« Previous | Main | Next »

Spectacular autumn gatherings

Tim Scoones Tim Scoones | 16:35 UK time, Friday, 23 October 2009

After last week's cuddliness with hibernation we wanted to bring the wow factor back with some spectacular autumn gatherings. One of the best places to see these is the north Norfolk coastline.

Each autumn wading birds gather in their thousands on the Wash, the coastal area between Lincolnshire and Norfolk on England's east coast. When the tide is out a huge expanse of mud is left exposed on this flat landscape, giving the perfect opportunity for wading birds such as redshank, curlew, dunlin and sanderling to feast themselves on the variety of marine invertebrates that call this mud home. But it wasn't these birds that we had driven five hours from Bristol to see.


One pulsating creature

The mud is also home to up to 100,000 knot. These small wading birds gather in their thousands on the tide line, creating what from a distance, looks like one pulsating creature, moving towards you with the rising tide. For maybe only four to six times a year, this spectacle of knot reaches breathtaking levels.


The knot gather in their thousands

During a spring tide the many thousand knot are forced to fly into the 'pits' alongside the tidal zone. Here they roost in gargantuan numbers until the tide retreats enough for them to resume their feeding on the Wash. If spooked while roosting, the knot create a display to take your breath away. The sounds are equally impressive. Hundreds of thousands of wheeling, calling birds, their pale rumps flashing as they turn. A spectacle worth a drive of any distance.

Norfolk doesn't only attract knot, but pink-footed geese also roost in the fields in Holkham. When in Norfolk there was rarely a moment when the team couldn't see a 'V' formation of geese flying overhead or hear their honking calls. During the day these geese feed on sugar beet pastures. At night 20,000 pink-footed geese gather in the fields parallel to Queen Annes Drive in Holkham to roost.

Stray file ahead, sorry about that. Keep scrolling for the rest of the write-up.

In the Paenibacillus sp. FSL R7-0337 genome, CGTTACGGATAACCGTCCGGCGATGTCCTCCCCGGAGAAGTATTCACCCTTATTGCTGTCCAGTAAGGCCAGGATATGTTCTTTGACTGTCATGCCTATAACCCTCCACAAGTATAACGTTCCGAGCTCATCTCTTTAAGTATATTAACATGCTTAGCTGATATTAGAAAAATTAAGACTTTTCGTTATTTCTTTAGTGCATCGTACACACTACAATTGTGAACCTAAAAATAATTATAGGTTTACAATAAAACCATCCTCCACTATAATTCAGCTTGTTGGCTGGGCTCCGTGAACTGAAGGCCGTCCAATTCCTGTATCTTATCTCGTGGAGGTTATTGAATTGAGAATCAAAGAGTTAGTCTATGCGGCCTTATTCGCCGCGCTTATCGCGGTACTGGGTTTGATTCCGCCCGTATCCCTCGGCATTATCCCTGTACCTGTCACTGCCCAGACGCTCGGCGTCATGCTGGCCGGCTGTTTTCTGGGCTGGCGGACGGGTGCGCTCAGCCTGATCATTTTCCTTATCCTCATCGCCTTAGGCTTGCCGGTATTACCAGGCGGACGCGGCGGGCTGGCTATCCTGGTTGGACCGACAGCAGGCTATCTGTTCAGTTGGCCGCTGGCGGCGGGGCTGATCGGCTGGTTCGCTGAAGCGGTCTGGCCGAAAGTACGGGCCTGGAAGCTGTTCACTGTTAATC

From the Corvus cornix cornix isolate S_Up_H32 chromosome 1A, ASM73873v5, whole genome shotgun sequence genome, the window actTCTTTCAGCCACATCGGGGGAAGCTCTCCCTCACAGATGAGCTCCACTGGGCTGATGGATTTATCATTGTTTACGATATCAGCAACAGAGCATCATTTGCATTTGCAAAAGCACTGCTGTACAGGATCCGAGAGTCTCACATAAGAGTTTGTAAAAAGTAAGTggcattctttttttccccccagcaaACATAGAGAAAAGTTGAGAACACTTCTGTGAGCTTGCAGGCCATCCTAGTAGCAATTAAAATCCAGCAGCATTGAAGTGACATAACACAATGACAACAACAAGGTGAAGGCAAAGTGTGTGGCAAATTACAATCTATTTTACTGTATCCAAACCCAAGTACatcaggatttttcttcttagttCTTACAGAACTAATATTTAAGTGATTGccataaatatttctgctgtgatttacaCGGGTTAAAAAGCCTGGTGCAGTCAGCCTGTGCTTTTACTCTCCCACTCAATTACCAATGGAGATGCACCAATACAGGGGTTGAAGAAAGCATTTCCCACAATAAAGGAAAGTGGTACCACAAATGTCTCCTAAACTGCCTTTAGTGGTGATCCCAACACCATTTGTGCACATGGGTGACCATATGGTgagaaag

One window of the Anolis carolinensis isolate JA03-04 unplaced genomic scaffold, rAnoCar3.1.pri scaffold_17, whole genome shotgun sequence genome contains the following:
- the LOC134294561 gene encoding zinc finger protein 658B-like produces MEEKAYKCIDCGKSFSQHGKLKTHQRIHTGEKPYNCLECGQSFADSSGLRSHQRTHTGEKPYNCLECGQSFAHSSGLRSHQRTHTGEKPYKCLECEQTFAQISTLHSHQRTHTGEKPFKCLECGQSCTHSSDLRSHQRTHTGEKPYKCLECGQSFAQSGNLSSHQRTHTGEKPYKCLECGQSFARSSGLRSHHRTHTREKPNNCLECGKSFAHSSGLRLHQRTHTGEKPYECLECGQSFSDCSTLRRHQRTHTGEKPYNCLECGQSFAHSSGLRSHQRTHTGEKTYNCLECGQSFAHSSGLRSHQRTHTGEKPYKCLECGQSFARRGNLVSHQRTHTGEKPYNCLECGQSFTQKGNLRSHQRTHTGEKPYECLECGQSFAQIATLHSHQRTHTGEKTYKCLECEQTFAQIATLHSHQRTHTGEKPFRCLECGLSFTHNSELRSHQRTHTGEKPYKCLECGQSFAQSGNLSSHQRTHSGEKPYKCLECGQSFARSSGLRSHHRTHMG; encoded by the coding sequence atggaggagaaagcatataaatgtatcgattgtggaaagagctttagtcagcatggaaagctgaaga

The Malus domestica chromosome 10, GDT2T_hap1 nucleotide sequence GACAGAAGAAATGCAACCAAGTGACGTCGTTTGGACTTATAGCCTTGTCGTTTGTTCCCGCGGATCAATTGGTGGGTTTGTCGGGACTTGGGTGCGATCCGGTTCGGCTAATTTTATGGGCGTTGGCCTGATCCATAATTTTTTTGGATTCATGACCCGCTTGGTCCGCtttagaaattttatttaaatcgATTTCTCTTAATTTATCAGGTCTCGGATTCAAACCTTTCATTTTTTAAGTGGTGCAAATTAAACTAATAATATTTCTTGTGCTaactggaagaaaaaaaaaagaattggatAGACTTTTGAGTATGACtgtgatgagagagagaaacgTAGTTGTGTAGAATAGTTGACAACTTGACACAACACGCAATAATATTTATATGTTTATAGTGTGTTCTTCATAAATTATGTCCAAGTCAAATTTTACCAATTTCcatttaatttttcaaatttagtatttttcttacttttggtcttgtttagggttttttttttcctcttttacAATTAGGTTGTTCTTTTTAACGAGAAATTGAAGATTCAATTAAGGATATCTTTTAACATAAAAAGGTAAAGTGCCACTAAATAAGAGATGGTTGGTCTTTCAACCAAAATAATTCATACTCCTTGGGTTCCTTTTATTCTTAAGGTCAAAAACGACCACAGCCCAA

Pink-footed geese, another spectacular autumn sight

Probably the UK's most famous gathering species are starlings. Their swirling masses are what everyone thinks of when they think of starling roosts. But in RSPB Titchwell we saw something quite different: instead of swirling in the air the starlings landed in the reserve to bathe in their masses, spraying water everywhere.

The end of October is just the start of the gathering and roosting season. These gatherings occur all over the country. Here's a taster of some of the best places to experience these spectacular events over the next few months:

North: WWT Martin Mere (30,000 pink-footed geese, 2500 whoopers, 2500 teal),
WWT Washington (400 curlew at the moment, bullfinches)

South: WWT Arundel (200-300 european teal, 6000 starlings )
Brighton pier (starlings)
Brownsea island - salt lagoon (wading birds/avocets)

East: WWT Welney (up to 4000 swans)
RSPB Snettisham (knot)

West : WWT Slimbridge (up to 750,000 starlings, 150,000 gulls, 12000 lapwing, 2000 dunlin)
RSPB Hamwall (starlings)

Scotland: Solway firth (barnacle geese)
WWT Caerlaverock (up to 15,000 barnacle geese, 300 whooper swans, 3000 oyster catchers, birds of prey, and more)
N Ireland: WWT Castle Espie (up to 26,000 light bellied brent geese)


More from this blog...

BBC © 2014 The BBC is not responsible for the content of external sites. Read more.

This page is best viewed in an up-to-date web browser with style sheets (CSS) enabled. While you will be able to view the content of this page in your current browser, you will not be able to get the full visual experience. Please consider upgrading your browser software or enabling style sheets (CSS) if you are able to do so.